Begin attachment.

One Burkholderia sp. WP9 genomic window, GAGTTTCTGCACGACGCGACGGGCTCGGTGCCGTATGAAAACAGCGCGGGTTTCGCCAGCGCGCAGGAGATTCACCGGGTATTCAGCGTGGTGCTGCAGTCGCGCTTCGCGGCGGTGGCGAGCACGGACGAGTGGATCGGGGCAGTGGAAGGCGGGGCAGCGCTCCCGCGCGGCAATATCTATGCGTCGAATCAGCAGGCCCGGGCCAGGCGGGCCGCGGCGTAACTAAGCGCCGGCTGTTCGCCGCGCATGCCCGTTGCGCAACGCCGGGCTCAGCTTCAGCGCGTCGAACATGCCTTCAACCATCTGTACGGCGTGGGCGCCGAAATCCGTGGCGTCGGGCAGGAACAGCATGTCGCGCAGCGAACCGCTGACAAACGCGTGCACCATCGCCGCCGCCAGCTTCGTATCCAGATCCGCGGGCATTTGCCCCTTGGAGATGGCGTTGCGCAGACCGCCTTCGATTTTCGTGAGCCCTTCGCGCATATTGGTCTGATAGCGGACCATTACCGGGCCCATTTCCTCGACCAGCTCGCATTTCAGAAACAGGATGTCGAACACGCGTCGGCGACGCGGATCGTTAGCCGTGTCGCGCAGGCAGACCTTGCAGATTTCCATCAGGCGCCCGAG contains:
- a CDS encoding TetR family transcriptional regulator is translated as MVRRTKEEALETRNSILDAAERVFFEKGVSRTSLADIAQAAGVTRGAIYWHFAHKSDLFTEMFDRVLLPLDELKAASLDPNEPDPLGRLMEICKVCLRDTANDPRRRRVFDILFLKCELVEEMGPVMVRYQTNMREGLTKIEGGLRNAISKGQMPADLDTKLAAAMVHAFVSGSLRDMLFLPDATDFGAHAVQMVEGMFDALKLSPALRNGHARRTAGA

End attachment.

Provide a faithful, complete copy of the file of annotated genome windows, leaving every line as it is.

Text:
One Burkholderia sp. WP9 genomic window, GAGTTTCTGCACGACGCGACGGGCTCGGTGCCGTATGAAAACAGCGCGGGTTTCGCCAGCGCGCAGGAGATTCACCGGGTATTCAGCGTGGTGCTGCAGTCGCGCTTCGCGGCGGTGGCGAGCACGGACGAGTGGATCGGGGCAGTGGAAGGCGGGGCAGCGCTCCCGCGCGGCAATATCTATGCGTCGAATCAGCAGGCCCGGGCCAGGCGGGCCGCGGCGTAACTAAGCGCCGGCTGTTCGCCGCGCATGCCCGTTGCGCAACGCCGGGCTCAGCTTCAGCGCGTCGAACATGCCTTCAACCATCTGTACGGCGTGGGCGCCGAAATCCGTGGCGTCGGGCAGGAACAGCATGTCGCGCAGCGAACCGCTGACAAACGCGTGCACCATCGCCGCCGCCAGCTTCGTATCCAGATCCGCGGGCATTTGCCCCTTGGAGATGGCGTTGCGCAGACCGCCTTCGATTTTCGTGAGCCCTTCGCGCATATTGGTCTGATAGCGGACCATTACCGGGCCCATTTCCTCGACCAGCTCGCATTTCAGAAACAGGATGTCGAACACGCGTCGGCGACGCGGATCGTTAGCCGTGTCGCGCAGGCAGACCTTGCAGATTTCCATCAGGCGCCCGAG contains:
- a CDS encoding TetR family transcriptional regulator is translated as MVRRTKEEALETRNSILDAAERVFFEKGVSRTSLADIAQAAGVTRGAIYWHFAHKSDLFTEMFDRVLLPLDELKAASLDPNEPDPLGRLMEICKVCLRDTANDPRRRRVFDILFLKCELVEEMGPVMVRYQTNMREGLTKIEGGLRNAISKGQMPADLDTKLAAAMVHAFVSGSLRDMLFLPDATDFGAHAVQMVEGMFDALKLSPALRNGHARRTAGA